Note: The Windows Intune client software is unique to your organization and contains a certificate that client computers use to enroll in the service. Therefore, take steps to secure these files, and make sure they are only available to Windows Intune administrators and users who need them for installation.
- On the Destination page, click Next.
- On the Command Details page, type Windows_Intune_Setup.exe /Quiet in the Command line box, and then click Next.
- On the Summary page, shown in Figure 1, review the settings, and then click Next.
Figure 1. Adding Windows Intune to a deployment share
- Click Finish.
After completing these steps, the Windows Intune client software is in the MDT 2010 deployment share, but that alone is not enough to install the client software. You must add a command to each task sequence that installs the client software during deployment:
- In the Deployment Workbench console tree, click Task Sequences. Task Sequences is under Deployment Shares\share_name, where share_name is the name of the deployment share you are configuring.
- In the Details pane, click the task sequence to which you want to add the Windows Intune client software. Then, in the Actions pane, click Properties.
- In the Properties dialog box, click the Task Sequence tab.
- In the left pane of the task sequence, under State Restore, click Custom Tasks.
- Click Add, General, Install Application.
- On the Properties tab, shown in Figure 2, perform the following tasks, and then click OK:
- In the Name box, type Install Windows Intune.
- Click Install a single application.
- Click Browse, select Microsoft Windows Intune in the Applications list, and then click OK.
Figure 2. Adding Windows Intune to a task sequence
That’s it. When you run this task sequence on client computers, it will automatically install Windows Intune during the State Restore phase. It is important to note, however, that each computer must have Internet connectivity, or Windows Intune installation will fail. Windows Intune requires an Internet connection during installation to enroll the computer in the service.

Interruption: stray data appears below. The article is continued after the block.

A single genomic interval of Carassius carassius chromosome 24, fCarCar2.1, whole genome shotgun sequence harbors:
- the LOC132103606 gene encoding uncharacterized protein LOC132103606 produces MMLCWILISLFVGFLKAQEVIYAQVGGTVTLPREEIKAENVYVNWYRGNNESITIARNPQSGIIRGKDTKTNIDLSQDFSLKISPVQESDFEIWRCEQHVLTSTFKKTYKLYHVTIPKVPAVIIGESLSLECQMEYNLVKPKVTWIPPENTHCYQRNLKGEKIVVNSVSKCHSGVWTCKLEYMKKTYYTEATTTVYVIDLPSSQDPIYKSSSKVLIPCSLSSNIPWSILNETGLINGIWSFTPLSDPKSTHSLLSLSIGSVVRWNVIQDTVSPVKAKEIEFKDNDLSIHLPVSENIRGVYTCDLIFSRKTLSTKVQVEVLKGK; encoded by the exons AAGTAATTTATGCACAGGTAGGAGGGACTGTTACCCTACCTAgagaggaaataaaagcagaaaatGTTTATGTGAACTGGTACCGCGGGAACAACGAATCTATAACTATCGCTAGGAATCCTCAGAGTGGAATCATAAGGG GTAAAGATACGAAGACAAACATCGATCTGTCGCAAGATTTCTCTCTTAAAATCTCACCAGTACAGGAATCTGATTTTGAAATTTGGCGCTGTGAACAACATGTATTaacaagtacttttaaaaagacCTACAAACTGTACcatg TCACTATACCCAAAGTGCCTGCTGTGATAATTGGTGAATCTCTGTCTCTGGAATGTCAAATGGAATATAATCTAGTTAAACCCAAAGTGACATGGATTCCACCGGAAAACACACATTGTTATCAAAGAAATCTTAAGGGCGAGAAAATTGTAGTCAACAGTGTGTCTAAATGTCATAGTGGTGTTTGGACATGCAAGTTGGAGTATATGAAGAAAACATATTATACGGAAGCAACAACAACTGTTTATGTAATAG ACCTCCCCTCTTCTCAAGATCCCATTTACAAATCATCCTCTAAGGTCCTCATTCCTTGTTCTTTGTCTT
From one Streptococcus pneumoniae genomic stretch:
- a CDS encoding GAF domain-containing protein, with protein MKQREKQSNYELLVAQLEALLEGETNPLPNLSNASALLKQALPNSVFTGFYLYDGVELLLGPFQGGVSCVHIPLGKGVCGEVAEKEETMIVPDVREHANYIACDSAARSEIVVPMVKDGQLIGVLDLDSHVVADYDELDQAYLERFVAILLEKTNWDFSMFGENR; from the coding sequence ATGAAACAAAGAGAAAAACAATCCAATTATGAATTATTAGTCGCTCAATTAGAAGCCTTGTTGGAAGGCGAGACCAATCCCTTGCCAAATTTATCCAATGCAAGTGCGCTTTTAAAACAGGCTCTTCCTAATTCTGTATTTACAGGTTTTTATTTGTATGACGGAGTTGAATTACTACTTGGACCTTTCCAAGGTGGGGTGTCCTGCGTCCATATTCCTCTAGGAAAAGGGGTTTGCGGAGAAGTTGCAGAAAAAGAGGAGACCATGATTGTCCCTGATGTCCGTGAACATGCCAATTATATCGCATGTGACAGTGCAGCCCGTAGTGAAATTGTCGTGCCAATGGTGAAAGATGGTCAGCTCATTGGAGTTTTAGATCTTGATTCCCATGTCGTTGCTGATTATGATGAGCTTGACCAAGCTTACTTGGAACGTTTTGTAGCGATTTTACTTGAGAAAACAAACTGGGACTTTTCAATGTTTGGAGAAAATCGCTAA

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System Center Configuration Manager 2007
You can also deploy the Windows Intune client software by using System Center Configuration Manager. This article assumes that you have already added Windows images to System Center Configuration Manager and that you have created task sequences to install them. To install the Windows Intune client software by using a task sequence, perform the following steps:
- Create a package for the Windows Intune client software by following the instructions at
How to Manage Packages. Make sure the source folder contains both Windows_Intune_Setup.exe and WindowsIntune.accountcert.
- Add a program to the package that installs the Windows Intune client software by following the instructions at
How to Manage Programs. The command to install the Windows Intune client software is Windows_Intune_Setup.exe /Quiet.
- Add the Windows Intune client software package to an existing task sequence by following the instructions at
How to Install Software Packages as Part of a Task Sequence.
As with deployment using MDT 2010, each computer on which you run the task sequence must have an Internet connection during deployment, because the Windows Intune client software enrolls the computer during installation. Installation fails if the installer cannot enroll the computer.